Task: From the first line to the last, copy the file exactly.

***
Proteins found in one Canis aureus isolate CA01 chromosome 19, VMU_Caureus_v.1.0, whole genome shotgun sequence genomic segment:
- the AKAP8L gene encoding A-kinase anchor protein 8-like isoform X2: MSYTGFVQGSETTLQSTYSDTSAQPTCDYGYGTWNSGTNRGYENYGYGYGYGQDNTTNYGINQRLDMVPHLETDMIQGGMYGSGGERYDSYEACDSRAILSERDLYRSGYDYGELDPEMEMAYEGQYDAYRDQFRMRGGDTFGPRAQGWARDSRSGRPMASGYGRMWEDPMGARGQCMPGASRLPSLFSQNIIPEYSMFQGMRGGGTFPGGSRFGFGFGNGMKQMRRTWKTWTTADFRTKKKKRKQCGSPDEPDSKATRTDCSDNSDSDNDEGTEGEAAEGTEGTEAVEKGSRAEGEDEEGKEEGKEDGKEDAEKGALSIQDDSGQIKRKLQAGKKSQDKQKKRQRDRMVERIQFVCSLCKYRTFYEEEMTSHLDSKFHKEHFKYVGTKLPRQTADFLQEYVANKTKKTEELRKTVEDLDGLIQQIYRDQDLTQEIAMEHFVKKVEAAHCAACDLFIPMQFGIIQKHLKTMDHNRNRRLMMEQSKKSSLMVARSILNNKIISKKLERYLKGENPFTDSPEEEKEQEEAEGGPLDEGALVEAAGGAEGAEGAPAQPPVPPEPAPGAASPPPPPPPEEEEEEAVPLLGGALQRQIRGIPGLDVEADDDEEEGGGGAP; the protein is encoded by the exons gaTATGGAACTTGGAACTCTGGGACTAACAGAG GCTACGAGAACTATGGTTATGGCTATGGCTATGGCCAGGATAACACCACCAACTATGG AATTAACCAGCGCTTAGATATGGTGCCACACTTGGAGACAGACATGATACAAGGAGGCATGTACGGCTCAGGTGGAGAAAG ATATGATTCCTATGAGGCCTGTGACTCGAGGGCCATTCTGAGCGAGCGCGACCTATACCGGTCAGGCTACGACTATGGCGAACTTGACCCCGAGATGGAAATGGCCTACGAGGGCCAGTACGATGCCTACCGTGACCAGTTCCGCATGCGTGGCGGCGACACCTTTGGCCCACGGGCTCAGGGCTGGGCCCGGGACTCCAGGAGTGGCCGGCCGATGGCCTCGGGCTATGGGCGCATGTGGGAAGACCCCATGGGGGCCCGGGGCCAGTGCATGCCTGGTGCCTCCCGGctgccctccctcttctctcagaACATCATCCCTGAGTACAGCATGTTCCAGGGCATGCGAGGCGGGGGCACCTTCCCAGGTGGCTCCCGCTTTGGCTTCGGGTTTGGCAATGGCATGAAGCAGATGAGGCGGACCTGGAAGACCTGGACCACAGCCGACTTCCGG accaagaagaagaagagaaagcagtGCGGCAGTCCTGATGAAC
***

Proteins found in one Canis aureus isolate CA01 chromosome 19, VMU_Caureus_v.1.0, whole genome shotgun sequence genomic segment:
- the AKAP8L gene encoding A-kinase anchor protein 8-like isoform X2: MSYTGFVQGSETTLQSTYSDTSAQPTCDYGYGTWNSGTNRGYENYGYGYGYGQDNTTNYGINQRLDMVPHLETDMIQGGMYGSGGERYDSYEACDSRAILSERDLYRSGYDYGELDPEMEMAYEGQYDAYRDQFRMRGGDTFGPRAQGWARDSRSGRPMASGYGRMWEDPMGARGQCMPGASRLPSLFSQNIIPEYSMFQGMRGGGTFPGGSRFGFGFGNGMKQMRRTWKTWTTADFRTKKKKRKQCGSPDEPDSKATRTDCSDNSDSDNDEGTEGEAAEGTEGTEAVEKGSRAEGEDEEGKEEGKEDGKEDAEKGALSIQDDSGQIKRKLQAGKKSQDKQKKRQRDRMVERIQFVCSLCKYRTFYEEEMTSHLDSKFHKEHFKYVGTKLPRQTADFLQEYVANKTKKTEELRKTVEDLDGLIQQIYRDQDLTQEIAMEHFVKKVEAAHCAACDLFIPMQFGIIQKHLKTMDHNRNRRLMMEQSKKSSLMVARSILNNKIISKKLERYLKGENPFTDSPEEEKEQEEAEGGPLDEGALVEAAGGAEGAEGAPAQPPVPPEPAPGAASPPPPPPPEEEEEEAVPLLGGALQRQIRGIPGLDVEADDDEEEGGGGAP; the protein is encoded by the exons gaTATGGAACTTGGAACTCTGGGACTAACAGAG GCTACGAGAACTATGGTTATGGCTATGGCTATGGCCAGGATAACACCACCAACTATGG AATTAACCAGCGCTTAGATATGGTGCCACACTTGGAGACAGACATGATACAAGGAGGCATGTACGGCTCAGGTGGAGAAAG ATATGATTCCTATGAGGCCTGTGACTCGAGGGCCATTCTGAGCGAGCGCGACCTATACCGGTCAGGCTACGACTATGGCGAACTTGACCCCGAGATGGAAATGGCCTACGAGGGCCAGTACGATGCCTACCGTGACCAGTTCCGCATGCGTGGCGGCGACACCTTTGGCCCACGGGCTCAGGGCTGGGCCCGGGACTCCAGGAGTGGCCGGCCGATGGCCTCGGGCTATGGGCGCATGTGGGAAGACCCCATGGGGGCCCGGGGCCAGTGCATGCCTGGTGCCTCCCGGctgccctccctcttctctcagaACATCATCCCTGAGTACAGCATGTTCCAGGGCATGCGAGGCGGGGGCACCTTCCCAGGTGGCTCCCGCTTTGGCTTCGGGTTTGGCAATGGCATGAAGCAGATGAGGCGGACCTGGAAGACCTGGACCACAGCCGACTTCCGG accaagaagaagaagagaaagcagtGCGGCAGTCCTGATGAAC